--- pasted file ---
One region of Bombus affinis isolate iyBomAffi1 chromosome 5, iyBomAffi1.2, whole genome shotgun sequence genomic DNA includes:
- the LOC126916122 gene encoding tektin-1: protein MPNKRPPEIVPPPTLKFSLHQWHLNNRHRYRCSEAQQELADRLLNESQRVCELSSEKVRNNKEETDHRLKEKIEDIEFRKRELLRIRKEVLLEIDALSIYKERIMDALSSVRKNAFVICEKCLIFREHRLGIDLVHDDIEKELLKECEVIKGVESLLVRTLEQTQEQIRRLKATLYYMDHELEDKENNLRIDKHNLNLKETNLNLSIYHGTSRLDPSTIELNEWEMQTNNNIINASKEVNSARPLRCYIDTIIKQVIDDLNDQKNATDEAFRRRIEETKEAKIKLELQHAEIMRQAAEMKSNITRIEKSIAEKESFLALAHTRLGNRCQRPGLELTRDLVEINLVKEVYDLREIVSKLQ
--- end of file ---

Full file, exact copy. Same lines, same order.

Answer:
One region of Bombus affinis isolate iyBomAffi1 chromosome 5, iyBomAffi1.2, whole genome shotgun sequence genomic DNA includes:
- the LOC126916122 gene encoding tektin-1: protein MPNKRPPEIVPPPTLKFSLHQWHLNNRHRYRCSEAQQELADRLLNESQRVCELSSEKVRNNKEETDHRLKEKIEDIEFRKRELLRIRKEVLLEIDALSIYKERIMDALSSVRKNAFVICEKCLIFREHRLGIDLVHDDIEKELLKECEVIKGVESLLVRTLEQTQEQIRRLKATLYYMDHELEDKENNLRIDKHNLNLKETNLNLSIYHGTSRLDPSTIELNEWEMQTNNNIINASKEVNSARPLRCYIDTIIKQVIDDLNDQKNATDEAFRRRIEETKEAKIKLELQHAEIMRQAAEMKSNITRIEKSIAEKESFLALAHTRLGNRCQRPGLELTRDLVEINLVKEVYDLREIVSKLQ